“Most of the brokers that work with us are running a B book. We are using our own aggregator and therefore our own hardware which although not proprietary, is owned by us, and we are using completely proprietary software rather than leasing it from a third party.”
We have put a lot of effort into execution speed, latency, how fast a trade can be processed to the market, and also by traders to our servers” – Or Chubook, Group R&D Manager, Leverate.
Despite knowing that this was a forthcoming event (unlike other major events such as the removal of the 1.20 peg on the EURCHF pair in January last year which was completely unannounced until it actually happened) Mr. Chubook explained that from a technical perspective, the company did not need to make many adjustments at all to prepare for the extra volatility that caused spikes to the magnitude of 20 times the average trading volume because the company is aware that its systems are capable of handling this.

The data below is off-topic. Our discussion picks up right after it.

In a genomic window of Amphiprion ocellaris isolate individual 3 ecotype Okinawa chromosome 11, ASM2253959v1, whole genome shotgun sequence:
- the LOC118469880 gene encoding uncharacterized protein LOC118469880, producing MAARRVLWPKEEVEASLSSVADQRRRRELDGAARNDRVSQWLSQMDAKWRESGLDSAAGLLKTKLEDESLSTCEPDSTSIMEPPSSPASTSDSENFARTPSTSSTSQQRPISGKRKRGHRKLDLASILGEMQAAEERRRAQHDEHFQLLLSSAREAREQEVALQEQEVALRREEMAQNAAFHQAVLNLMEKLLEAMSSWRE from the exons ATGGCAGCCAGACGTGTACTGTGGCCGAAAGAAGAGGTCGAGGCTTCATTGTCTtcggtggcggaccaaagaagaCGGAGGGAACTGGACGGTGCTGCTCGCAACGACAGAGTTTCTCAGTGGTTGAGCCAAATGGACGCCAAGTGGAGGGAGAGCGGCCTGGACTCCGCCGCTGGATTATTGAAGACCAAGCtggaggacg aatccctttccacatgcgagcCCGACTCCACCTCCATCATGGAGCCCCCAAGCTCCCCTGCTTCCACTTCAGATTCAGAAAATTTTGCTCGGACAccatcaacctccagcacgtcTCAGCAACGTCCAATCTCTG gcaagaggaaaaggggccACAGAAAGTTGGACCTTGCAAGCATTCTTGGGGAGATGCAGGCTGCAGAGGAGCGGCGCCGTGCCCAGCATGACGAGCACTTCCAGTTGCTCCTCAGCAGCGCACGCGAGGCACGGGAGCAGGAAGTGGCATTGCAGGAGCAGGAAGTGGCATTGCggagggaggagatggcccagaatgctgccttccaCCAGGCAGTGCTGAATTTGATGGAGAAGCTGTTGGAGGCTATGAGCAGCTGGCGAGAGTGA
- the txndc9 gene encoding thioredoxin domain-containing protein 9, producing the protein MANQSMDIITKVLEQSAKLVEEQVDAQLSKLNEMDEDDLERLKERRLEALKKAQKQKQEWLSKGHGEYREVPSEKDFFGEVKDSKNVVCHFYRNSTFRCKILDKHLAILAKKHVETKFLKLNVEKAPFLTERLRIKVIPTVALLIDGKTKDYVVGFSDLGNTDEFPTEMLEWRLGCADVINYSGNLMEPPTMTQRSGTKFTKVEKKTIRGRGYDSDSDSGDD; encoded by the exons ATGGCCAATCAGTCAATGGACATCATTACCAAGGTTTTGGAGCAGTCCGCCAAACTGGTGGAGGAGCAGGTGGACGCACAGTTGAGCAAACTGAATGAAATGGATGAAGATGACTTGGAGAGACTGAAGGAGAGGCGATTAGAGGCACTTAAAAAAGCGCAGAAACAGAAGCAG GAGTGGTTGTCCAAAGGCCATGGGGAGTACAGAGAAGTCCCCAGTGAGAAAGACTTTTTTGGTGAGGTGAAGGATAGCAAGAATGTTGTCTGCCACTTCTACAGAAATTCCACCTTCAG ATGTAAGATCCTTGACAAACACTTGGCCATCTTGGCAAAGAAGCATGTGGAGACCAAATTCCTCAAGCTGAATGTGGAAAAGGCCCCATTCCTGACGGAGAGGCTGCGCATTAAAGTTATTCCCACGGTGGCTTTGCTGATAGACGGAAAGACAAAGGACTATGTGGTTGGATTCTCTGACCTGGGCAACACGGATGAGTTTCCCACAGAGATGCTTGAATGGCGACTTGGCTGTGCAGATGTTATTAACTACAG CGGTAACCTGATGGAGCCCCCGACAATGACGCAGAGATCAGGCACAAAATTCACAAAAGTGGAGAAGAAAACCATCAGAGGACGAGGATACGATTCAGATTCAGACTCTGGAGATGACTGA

“It was well within the parameters of the trading system” said Mr. Chubook. “I have run several performance tests on the trading system and know that this is well within the capabilities of our servers” he said.
“The main benefit of our server is that there is just one back office. It doesnt matter where the traders are based geographically, or how many traders a broker has on its books, or for example how many positions are being handled by each entity, because the back office system is integrated into a single end-point which makes it much easier to run the dealing room effectively.”
Featured photograph: Or Chubook, Leverate’s Group R&D Manager and Andrew Saks-McLeod talk system stability at Leverate’s Head Office. Copyright Andrew Saks-McLeod